[oshug-announce] OSHUG #47 — Open Source Where You Least Expect It, Thursday 21st April.

Andrew Back arback at computer.org
Thu Apr 7 08:24:51 UTC 2016


Registration is now open for the April meeting, details of which can
be found below.




Event #47 — Open Source Where You Least Expect It

On the 21 April 2016, 18:00 - 20:00 at BCS London, 1st Floor, The
Davidson Building, 5 Southampton Street, London, WC2E 7HA.

  Registration: http://oshug.org/event/47

At the forty-seventh meeting we will take a look at the use of open
source hardware and software in less obvious places.

— Ownership and Gift; Open Source and God; How a Vicar values Open Source

Do we really own anything, or is it a gift? When we try to claim
ownership how does that affect our attitude and our freedom? Does my
choice of software really have a spiritual dimension? How can I give
something back? These are all questions which arise for an
ex-compiler-writing Vicar who wants software which does the job at
hand but also wants to live with integrity and Christian values. In
his talk Rev Peter Salisbury explores these questions through examples
of the way his church uses Open Source software and hardware.

Peter Salisbury was an electronics geek in his teens just as logic
chips first hit the Maplin catalogue. From building computers in a
cupboard he went to study Computation at UMIST, graduating in 1980. He
worked in system tools with Burroughs Machines, then moved to language
design and compiler writing for a Project Management company. In 1989
he moved to Salisbury to study theology in preparation for becoming a
vicar. He was ordained in 1992 and is currently Vicar of Lymington on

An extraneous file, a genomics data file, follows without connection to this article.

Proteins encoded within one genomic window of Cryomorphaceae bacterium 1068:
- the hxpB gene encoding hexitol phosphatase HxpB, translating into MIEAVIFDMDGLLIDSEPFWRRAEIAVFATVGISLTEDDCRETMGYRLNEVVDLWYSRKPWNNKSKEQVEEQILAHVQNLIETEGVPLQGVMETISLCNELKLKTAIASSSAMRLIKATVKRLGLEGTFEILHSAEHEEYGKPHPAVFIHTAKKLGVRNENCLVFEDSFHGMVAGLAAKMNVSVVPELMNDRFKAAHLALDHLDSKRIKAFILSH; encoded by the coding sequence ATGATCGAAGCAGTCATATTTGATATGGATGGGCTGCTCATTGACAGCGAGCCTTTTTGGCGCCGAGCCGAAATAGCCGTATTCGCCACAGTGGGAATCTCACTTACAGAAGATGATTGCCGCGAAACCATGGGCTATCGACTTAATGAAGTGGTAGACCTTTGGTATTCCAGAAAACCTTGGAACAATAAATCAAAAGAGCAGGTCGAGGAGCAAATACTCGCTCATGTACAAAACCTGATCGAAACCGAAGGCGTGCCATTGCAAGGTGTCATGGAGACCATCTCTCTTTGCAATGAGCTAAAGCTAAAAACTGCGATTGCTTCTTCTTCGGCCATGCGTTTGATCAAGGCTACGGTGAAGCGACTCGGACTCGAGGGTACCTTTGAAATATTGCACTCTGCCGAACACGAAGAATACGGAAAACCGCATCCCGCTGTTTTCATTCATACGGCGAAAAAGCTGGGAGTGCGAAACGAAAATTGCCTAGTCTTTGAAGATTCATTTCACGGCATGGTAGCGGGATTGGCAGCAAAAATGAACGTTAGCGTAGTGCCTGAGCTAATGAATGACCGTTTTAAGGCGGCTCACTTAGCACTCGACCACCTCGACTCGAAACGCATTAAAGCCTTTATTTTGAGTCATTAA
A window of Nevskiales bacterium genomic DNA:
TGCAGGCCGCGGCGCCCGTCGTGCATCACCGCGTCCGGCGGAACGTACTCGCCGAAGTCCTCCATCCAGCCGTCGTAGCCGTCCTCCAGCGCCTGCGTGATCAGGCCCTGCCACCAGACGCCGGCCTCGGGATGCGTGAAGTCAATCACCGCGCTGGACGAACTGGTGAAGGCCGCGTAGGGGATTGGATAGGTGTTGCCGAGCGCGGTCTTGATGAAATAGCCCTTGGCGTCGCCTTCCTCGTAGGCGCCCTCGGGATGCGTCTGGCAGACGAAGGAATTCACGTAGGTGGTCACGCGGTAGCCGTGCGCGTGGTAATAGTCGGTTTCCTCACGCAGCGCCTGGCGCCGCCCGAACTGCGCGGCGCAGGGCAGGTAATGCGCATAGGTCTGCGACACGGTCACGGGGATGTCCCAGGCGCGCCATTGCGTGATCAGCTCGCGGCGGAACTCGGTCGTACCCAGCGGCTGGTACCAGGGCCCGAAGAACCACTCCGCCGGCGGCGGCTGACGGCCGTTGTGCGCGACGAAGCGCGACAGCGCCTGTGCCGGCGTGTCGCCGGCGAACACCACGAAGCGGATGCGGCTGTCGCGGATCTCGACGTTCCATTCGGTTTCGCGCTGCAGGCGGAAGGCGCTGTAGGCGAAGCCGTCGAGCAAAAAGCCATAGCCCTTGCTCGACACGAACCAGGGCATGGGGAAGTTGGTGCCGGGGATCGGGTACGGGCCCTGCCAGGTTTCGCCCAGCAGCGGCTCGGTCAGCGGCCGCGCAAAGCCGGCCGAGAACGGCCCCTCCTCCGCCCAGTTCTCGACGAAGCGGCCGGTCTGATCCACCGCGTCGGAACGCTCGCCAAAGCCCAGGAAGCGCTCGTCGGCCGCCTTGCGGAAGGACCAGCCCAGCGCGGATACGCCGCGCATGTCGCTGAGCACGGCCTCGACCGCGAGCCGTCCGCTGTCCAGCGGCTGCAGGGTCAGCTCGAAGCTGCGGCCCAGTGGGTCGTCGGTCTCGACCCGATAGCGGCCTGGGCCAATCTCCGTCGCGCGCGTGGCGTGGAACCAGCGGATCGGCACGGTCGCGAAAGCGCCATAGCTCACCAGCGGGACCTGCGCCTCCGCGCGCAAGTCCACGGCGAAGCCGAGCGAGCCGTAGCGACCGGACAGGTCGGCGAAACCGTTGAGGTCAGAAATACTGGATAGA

the south coast near Southampton. He has never really forgotten he's a

— Open hardware for open science

Is science open source and should it be? This talk will look at the
current state of open software and hardware in scientific practice.
Example open hardware projects from the worlds of biology, astronomy
and computer science will be presented.

Sarah Mount is a Research Associate on the Efficient Editing of
Homogeneous Programs (Editors4) project. Previously, she was a Senior
Lecturer at the University of Wolverhampton, and before that she held
a number of positions at Coventry University.

— Hacking the atmosphere

The AirPi is an open source board he designed for measuring and
recording air pollution and weather information. Despite its innocuous
goal, that board has ended up in some fairly weird situations — come
along to find out where!

Tom Hartley is a student at Imperial College, currently sitting on the
fence between software and hardware. Prompted by a mysterious
fascination with the Raspberry Pi that lives on to this day, he
developed the AirPi 2 years ago as part of a competition and went on
to sell over 1,000 kits to people who care about the air they breathe.
A devotee of open source, the code he writes and the boards he designs
are all available freely online.

Note: Please aim to arrive by 18:15 as the event will start at 18:30 prompt.


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